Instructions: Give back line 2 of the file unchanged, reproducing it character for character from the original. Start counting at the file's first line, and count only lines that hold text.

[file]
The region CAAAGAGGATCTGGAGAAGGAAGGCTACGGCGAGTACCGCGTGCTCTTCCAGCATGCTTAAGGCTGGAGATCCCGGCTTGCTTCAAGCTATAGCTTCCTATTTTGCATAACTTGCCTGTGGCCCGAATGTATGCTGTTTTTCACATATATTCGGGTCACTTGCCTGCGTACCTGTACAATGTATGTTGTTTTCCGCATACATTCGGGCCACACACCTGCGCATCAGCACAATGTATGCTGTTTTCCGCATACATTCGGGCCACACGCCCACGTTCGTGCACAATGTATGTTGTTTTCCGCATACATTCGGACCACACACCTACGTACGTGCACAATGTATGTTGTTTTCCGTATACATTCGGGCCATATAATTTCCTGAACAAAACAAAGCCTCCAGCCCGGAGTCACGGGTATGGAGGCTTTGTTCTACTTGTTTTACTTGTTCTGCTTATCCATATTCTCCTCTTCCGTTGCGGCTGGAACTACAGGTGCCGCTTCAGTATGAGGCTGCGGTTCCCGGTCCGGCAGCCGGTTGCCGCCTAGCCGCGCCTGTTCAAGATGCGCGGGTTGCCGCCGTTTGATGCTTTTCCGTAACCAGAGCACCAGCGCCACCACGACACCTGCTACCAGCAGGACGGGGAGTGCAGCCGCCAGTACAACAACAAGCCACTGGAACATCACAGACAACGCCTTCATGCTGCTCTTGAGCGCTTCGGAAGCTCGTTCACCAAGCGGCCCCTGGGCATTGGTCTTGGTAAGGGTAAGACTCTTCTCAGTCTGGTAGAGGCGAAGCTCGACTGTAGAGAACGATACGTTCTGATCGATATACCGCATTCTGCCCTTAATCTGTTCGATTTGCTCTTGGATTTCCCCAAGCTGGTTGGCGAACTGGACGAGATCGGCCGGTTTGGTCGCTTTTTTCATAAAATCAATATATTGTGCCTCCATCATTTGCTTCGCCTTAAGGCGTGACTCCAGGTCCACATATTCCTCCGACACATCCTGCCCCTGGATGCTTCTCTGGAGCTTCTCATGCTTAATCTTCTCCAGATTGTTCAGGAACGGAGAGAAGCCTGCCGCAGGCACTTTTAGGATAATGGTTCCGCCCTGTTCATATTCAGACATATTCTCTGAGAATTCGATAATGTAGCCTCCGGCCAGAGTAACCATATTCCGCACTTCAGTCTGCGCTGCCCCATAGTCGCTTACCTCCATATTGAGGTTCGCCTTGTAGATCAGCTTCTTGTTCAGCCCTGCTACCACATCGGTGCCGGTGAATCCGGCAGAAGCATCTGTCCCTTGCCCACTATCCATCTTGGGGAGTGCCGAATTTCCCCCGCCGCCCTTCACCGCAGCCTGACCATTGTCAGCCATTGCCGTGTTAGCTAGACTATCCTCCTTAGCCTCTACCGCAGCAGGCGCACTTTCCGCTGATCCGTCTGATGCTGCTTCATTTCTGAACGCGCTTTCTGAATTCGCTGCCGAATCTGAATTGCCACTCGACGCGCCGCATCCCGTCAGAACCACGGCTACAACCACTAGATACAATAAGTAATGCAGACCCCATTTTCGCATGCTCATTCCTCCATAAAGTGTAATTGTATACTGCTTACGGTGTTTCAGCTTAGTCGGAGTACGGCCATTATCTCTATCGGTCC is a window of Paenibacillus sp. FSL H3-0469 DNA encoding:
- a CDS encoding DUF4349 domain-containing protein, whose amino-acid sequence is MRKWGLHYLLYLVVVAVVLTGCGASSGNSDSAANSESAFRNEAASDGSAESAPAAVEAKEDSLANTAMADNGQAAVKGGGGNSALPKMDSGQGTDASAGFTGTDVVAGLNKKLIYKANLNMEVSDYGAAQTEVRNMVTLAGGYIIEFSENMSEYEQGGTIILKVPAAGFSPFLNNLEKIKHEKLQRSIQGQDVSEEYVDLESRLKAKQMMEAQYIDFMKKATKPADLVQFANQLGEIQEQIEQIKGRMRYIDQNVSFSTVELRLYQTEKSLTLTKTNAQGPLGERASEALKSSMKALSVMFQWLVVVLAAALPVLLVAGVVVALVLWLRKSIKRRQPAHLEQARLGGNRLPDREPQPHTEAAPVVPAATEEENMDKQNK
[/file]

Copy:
- a CDS encoding DUF4349 domain-containing protein, whose amino-acid sequence is MRKWGLHYLLYLVVVAVVLTGCGASSGNSDSAANSESAFRNEAASDGSAESAPAAVEAKEDSLANTAMADNGQAAVKGGGGNSALPKMDSGQGTDASAGFTGTDVVAGLNKKLIYKANLNMEVSDYGAAQTEVRNMVTLAGGYIIEFSENMSEYEQGGTIILKVPAAGFSPFLNNLEKIKHEKLQRSIQGQDVSEEYVDLESRLKAKQMMEAQYIDFMKKATKPADLVQFANQLGEIQEQIEQIKGRMRYIDQNVSFSTVELRLYQTEKSLTLTKTNAQGPLGERASEALKSSMKALSVMFQWLVVVLAAALPVLLVAGVVVALVLWLRKSIKRRQPAHLEQARLGGNRLPDREPQPHTEAAPVVPAATEEENMDKQNK